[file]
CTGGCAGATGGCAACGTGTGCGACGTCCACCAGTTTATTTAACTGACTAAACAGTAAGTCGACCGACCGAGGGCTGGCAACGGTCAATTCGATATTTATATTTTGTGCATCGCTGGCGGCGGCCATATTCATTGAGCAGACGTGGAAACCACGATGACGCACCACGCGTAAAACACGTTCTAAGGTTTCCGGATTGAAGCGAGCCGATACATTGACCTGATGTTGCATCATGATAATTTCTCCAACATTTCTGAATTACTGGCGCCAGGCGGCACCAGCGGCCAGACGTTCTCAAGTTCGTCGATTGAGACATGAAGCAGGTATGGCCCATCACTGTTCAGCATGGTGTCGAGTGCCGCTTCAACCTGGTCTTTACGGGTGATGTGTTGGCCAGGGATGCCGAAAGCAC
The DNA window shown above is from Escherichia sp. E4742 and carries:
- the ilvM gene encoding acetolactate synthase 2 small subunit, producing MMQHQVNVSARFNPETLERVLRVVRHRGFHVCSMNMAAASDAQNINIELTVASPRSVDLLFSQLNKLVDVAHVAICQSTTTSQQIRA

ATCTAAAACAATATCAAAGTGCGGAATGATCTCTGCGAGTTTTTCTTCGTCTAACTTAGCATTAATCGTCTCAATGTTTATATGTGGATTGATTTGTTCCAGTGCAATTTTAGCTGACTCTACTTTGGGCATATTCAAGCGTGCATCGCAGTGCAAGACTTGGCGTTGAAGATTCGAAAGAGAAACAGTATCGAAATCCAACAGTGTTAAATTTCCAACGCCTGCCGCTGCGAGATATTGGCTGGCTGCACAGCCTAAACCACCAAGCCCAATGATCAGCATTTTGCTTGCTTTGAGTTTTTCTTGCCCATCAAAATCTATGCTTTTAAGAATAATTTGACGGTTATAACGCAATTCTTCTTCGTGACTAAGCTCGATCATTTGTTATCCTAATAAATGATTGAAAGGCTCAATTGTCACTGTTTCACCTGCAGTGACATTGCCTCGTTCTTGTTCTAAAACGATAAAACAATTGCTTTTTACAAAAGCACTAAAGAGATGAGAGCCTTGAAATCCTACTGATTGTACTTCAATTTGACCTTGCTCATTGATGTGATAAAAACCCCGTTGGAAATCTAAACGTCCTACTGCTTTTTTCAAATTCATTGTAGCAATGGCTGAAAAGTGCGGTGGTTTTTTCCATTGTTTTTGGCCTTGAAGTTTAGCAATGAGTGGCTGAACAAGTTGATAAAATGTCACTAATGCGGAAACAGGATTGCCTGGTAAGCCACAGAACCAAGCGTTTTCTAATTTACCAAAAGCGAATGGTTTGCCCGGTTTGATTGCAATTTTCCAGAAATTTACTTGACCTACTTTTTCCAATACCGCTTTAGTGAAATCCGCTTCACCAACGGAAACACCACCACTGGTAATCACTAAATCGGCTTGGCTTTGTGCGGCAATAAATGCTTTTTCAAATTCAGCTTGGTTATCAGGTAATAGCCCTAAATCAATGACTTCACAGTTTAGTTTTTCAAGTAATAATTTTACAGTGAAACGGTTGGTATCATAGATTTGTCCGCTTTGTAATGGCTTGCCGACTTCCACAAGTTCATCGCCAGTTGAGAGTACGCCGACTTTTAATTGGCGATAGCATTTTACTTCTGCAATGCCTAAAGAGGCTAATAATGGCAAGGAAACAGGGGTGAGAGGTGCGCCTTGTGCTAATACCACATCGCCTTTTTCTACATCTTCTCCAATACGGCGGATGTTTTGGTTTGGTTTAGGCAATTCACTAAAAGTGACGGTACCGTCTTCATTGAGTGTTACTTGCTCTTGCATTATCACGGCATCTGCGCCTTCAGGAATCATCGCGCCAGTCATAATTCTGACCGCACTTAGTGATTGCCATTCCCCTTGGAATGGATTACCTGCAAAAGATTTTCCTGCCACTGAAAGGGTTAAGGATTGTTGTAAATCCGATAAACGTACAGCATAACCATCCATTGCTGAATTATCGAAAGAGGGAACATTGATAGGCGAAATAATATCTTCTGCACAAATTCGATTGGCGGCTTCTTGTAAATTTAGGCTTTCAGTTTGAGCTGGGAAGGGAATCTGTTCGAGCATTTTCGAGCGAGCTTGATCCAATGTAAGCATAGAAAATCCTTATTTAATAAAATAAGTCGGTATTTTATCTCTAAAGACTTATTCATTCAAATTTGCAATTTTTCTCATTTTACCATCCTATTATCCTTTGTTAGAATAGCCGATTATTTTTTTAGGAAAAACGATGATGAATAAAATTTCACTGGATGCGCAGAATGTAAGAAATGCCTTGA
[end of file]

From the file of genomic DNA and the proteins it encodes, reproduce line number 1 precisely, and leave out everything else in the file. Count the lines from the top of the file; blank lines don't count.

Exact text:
CTGGCAGATGGCAACGTGTGCGACGTCCACCAGTTTATTTAACTGACTAAACAGTAAGTCGACCGACCGAGGGCTGGCAACGGTCAATTCGATATTTATATTTTGTGCATCGCTGGCGGCGGCCATATTCATTGAGCAGACGTGGAAACCACGATGACGCACCACGCGTAAAACACGTTCTAAGGTTTCCGGATTGAAGCGAGCCGATACATTGACCTGATGTTGCATCATGATAATTTCTCCAACATTTCTGAATTACTGGCGCCAGGCGGCACCAGCGGCCAGACGTTCTCAAGTTCGTCGATTGAGACATGAAGCAGGTATGGCCCATCACTGTTCAGCATGGTGTCGAGTGCCGCTTCAACCTGGTCTTTACGGGTGATGTGTTGGCCAGGGATGCCGAAAGCAC